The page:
Almost a full year into our relationship, we got into an argument on the phone. He abruptly hung up on me - the knots in my stomach were unbearable. My heart tightened as the tears burst from my eyes. I called him back, repeatedly. The phone line was a steady stream of busy signals as I frantically hit the flash button, then redial, listened, repeat until I finally heard a ring. Only, instead of him answering the phone, the sound of Marilyn Manson’s Beautiful People singing the lyrics that would never be forgotten:

“I don’t want you.

And I don’t need you.”

I sat on the floor of my bedroom, listening to those lyrics for what seemed like hours. The words sunk into my mind, attaching themselves to me, taunting me.

I remember digging my fingernails into my skin. I felt worthless, useless, unloved - unworthy of love. I felt unbearable pain within me that I couldn’t release. That night, I found a razor and began cutting, wanting to let those words spill out, to feel something other than the numbness that had taken over. The lyrics continued to play from the phone, my inflamed skin now burning from the guilt. He had hurt me without touching me physically, without screaming at me. He hurt me with words.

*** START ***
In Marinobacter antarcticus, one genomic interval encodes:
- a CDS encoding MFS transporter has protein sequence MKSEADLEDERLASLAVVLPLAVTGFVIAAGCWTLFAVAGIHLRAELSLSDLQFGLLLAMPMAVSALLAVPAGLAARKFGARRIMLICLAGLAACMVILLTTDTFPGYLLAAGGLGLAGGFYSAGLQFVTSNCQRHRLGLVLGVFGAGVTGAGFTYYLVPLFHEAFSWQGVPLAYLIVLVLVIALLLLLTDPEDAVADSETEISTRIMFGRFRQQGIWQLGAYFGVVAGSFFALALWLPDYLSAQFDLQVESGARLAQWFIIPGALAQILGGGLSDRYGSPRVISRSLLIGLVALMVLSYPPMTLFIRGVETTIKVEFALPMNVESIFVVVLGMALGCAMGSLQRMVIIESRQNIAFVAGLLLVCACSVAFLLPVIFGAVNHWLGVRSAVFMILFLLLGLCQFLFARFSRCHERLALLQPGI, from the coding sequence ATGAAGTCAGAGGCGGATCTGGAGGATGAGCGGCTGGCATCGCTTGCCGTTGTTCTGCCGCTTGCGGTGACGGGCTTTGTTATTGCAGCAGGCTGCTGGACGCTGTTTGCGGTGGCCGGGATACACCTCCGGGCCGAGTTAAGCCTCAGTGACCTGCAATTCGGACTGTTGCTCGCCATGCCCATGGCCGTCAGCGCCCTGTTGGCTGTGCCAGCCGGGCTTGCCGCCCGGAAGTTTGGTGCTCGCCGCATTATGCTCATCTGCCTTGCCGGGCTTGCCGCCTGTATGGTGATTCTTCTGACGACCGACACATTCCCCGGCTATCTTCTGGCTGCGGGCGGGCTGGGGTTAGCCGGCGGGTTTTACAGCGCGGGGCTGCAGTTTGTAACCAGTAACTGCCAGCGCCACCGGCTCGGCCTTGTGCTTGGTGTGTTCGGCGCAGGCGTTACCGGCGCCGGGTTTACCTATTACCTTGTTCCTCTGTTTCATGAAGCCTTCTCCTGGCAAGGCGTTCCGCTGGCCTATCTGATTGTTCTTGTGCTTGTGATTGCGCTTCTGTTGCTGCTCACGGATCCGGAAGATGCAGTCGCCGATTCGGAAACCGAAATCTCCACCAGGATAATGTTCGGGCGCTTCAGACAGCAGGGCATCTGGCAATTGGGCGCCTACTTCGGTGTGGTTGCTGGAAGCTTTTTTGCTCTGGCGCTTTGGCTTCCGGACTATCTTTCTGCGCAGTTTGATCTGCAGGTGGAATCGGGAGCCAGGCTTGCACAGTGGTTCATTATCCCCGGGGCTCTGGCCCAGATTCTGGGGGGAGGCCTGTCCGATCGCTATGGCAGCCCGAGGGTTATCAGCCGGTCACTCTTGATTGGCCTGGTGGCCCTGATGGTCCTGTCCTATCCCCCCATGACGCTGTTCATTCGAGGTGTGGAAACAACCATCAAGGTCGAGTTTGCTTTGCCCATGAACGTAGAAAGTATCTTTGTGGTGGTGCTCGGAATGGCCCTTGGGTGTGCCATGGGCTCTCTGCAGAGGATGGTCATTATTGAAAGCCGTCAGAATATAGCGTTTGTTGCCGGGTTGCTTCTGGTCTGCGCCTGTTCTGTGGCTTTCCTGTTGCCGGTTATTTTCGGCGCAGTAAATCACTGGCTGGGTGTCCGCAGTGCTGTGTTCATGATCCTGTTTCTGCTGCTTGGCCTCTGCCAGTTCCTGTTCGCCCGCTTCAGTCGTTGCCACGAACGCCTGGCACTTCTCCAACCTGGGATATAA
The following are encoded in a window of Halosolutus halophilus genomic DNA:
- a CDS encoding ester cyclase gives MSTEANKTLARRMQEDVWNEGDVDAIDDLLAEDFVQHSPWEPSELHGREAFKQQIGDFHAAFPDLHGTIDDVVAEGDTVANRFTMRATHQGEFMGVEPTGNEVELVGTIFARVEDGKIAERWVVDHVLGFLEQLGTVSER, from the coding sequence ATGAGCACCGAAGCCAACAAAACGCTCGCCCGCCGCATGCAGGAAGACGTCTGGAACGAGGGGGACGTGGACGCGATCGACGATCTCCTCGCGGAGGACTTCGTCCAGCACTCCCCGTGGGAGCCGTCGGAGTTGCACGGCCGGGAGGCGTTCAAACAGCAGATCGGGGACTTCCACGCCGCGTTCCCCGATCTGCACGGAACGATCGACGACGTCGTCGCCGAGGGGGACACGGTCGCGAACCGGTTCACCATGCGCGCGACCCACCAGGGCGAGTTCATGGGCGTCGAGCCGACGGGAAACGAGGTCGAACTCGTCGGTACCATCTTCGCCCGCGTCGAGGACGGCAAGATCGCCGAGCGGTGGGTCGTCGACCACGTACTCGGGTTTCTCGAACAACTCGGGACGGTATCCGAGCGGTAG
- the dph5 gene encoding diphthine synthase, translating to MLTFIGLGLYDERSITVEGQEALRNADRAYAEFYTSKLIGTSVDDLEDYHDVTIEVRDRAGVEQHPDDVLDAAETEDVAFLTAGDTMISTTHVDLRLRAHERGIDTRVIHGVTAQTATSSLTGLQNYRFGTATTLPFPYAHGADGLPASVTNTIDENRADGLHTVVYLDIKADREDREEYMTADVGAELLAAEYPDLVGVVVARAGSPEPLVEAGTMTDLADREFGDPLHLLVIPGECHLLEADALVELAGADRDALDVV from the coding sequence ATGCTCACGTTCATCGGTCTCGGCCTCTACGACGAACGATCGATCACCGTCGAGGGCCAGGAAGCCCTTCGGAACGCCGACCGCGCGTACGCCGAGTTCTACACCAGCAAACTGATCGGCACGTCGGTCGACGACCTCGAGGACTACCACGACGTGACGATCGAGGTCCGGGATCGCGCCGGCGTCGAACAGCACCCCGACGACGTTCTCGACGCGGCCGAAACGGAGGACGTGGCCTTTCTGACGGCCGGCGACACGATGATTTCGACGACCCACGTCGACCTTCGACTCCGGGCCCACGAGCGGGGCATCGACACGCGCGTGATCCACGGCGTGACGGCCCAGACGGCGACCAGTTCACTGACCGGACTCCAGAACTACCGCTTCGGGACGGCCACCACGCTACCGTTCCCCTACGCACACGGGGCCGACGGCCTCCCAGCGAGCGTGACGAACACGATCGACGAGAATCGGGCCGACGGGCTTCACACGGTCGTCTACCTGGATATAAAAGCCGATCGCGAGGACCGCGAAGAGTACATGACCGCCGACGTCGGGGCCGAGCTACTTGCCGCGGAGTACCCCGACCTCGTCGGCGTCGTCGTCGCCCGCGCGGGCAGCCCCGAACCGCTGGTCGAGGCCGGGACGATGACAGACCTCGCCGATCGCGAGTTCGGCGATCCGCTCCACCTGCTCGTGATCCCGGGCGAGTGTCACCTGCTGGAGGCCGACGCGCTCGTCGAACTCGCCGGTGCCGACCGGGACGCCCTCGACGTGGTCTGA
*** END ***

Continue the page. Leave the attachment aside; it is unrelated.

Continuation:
It took me several months to finally end the relationship. On the day I finally left him, I had  found him sitting on the bench outside of the hospital (where his grandmother was being treated) with my best friend. When I confronted him, he blamed me for pushing him to her. It was somehow my fault that he had begun to pursue a relationship with one of the only friends I was “allowed” to have.

Unable to stop sobbing, unable to stop the knots in my stomach again, I pedaled home as fast as I could. Before I made it home, I felt nauseous so I stopped on a wooded path and threw up. The anger, the pain, the guilt - it all came up until there was nothing left. Emptiness.

I lived with that emptiness for years. Any time I felt pain, sadness, guilt, shame, fear - I forced it out. If I was empty, there was nothing left to hurt me. The emptiness consumed me. I obsessed about it. When someone got close enough for me to question whether or not I could trust them - the answer was always no. I pushed them away once they crossed that line I had drawn in my mind. My relationships always began and ended the same after that - I would meet someone, enjoy their company and allow them into my life. I felt love for all of them, but I never trusted any of them. Through the course of several relationships, I would experience sexual abuse, physical abuse, and substance abuse. I would accept it - the abuse. I felt I deserved it - after all, it was all I ever knew and it continued to find me - in all forms.